Bodega Down Bronx

Bodega Talk

Where does the food in your bodega — or the corner grocer, the local minimart — come from? Who decides whether to stock tortilla chips or salad greens, and how much they’ll cost? How come it’s easier to find fresh fruits and vegetables in Brooklyn Heights than in the South Bronx? What’s the connection between the incidence of diabetes and the food market supply chain?

Last year the Brooklyn-based Center for Urban Pedagogy set out to answer these questions, and the result is Bodega Down Bronx, a 29-minute video created by CUP staff in collaboration with local high school students at New Settlement’s Bronx Helpers, a service learning organization focused on civic engagement.

Part of CUP’s Urban Investigations program, which asks basic questions about how cities work, Bodega Down Bronx delves into the politics and players of New York’s network of bodegas. Under the direction of CUP teaching artist Jonathan Bogarín, and working with CUP staff Valeria Mogilevich and Rosten Woo, and intern Sarah Nelson Wright, the student filmmakers researched issues, visited sites, storyboarded scenes, produced props and sets, and conducted interviews.

They took their video equipment and question lists to store owners, wholesalers, distributors, drivers, and customers young and old. They met with nutrition professors and diabetes counselors, and with U.S. congresswoman Nydia Velázquez, who sponsored H.R. 5952, the Bodegas as Catalysts for Healthy Living Act (which would have provided grants to bodega owners to install refrigerated cases to stock more perishable produce). Along the way they teased out the cause-and-effect of food cultures, the self-reinforcing cycles (and stereotypes) that have turned some urban neighborhoods into so-called food deserts. Do bodegas stock a lot of snack food because that’s what their customers want, or do customers reach for the BBQ-flavored crisps because that’s what’s available at the bodega?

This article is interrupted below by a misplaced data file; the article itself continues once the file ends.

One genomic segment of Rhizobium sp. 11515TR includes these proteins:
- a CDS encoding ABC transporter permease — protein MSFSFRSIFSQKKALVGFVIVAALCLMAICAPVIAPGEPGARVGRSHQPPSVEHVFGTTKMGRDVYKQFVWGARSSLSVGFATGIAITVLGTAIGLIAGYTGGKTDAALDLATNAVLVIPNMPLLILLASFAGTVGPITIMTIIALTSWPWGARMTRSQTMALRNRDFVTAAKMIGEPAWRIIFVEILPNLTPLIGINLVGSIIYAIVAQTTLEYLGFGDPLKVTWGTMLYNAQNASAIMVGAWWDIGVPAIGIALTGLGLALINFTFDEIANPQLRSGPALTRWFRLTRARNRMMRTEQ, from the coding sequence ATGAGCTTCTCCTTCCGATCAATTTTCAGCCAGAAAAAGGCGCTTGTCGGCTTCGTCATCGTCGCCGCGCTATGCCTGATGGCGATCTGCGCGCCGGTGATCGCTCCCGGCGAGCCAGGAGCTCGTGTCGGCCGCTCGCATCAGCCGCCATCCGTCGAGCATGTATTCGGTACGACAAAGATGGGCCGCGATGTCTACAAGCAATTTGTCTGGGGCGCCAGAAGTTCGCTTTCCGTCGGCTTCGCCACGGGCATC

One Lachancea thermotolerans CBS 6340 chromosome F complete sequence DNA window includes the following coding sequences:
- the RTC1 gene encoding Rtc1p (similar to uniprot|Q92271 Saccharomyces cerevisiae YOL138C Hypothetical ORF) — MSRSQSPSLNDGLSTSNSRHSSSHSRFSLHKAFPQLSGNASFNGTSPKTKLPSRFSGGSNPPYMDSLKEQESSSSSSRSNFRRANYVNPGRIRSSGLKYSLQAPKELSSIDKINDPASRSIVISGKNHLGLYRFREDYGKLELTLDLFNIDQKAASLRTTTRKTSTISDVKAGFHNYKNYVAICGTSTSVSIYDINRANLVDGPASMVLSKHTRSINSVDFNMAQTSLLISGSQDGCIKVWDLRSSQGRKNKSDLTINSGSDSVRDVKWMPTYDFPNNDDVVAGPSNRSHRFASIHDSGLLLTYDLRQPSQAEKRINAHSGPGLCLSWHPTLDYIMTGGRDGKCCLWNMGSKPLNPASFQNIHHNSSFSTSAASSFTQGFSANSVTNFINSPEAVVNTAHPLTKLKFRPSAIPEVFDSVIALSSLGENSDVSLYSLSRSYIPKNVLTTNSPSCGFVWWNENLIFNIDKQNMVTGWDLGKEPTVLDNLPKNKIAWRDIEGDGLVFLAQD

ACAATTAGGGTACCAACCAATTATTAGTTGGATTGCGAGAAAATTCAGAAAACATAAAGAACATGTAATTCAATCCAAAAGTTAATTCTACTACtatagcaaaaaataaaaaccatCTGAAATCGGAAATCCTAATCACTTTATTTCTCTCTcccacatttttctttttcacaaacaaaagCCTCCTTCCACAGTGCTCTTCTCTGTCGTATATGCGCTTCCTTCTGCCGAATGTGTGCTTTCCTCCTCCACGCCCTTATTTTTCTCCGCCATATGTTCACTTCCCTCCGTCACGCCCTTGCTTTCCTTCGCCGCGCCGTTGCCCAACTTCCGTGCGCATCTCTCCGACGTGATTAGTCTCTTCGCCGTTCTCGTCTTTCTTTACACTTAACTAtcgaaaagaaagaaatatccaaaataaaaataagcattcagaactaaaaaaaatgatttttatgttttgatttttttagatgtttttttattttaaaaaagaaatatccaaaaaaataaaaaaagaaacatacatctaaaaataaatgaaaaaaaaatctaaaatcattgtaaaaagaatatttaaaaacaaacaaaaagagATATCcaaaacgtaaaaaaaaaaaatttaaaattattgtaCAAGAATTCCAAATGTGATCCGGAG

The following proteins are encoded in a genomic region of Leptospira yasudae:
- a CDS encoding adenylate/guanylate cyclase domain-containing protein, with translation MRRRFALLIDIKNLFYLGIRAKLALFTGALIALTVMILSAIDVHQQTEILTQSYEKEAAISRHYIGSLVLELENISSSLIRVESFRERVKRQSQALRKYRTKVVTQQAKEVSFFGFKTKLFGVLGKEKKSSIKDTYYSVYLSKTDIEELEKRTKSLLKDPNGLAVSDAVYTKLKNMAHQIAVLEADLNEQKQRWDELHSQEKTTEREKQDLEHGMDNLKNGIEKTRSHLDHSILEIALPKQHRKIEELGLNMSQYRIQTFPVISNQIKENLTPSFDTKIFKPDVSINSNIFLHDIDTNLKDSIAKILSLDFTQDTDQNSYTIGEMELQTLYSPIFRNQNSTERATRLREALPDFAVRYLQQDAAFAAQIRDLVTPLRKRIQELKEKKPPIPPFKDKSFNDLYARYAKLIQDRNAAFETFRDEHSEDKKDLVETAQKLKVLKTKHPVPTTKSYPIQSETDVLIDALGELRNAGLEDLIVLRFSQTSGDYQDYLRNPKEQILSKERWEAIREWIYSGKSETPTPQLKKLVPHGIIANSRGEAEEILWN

Like all CUP projects, Bodega Down Bronx is inspired by the conviction that cities and their complex systems and politics can be made legible and transparent — and more, that this transparency is vital for democratic society.

Editors' Note

“Bodega Down Bronx” was a team effort on the part of CUP Teaching Artist Jonathan Bogarín and students working with New Settlement, including Kimberly Campos, Wendy Concepcion, Margaret Jimenez, Paula Brown, Sandra Evans, Alanna Figueroa, Elizabeth Irizarry, Christopher Miree, and Daniel Sanabria.

Cite
Nancy Levinson and Center for Urban Pedagogy, “Bodega Down Bronx,” Places Journal, December 2009. Accessed 28 May 2015. <>

Comments are closed. If you would like to share your thoughts about this article, or anything else on Places Journal, visit our Facebook page or send us a message on Twitter.

Past Discussions View
  • Wendy Lopez

    01.07.2010 at 00:16

    Great job! Nutrition is a major issue in the Bronx. There is no access to healthy and affordable food, and worse yet, there is no information or resources on how to eat healthy, the benefits, the connection between unhealthy eating and chronic illness, etc. I recently joined the South Bronx Food Cooperative and think its a genius idea. I look forward to more opening all over the Bronx and have considered getting an initiative together to start a coop in my community. Fresh veggies and fruits for super affordable prices :)

  • website design New York City

    01.21.2010 at 08:35

    Nice video

  • Nadia Williams

    01.31.2010 at 21:51

    Great video! I thought it was really informative without being negative or pushy. Thanks for spreading the message and motivating more of us to take this important issue into our own hands.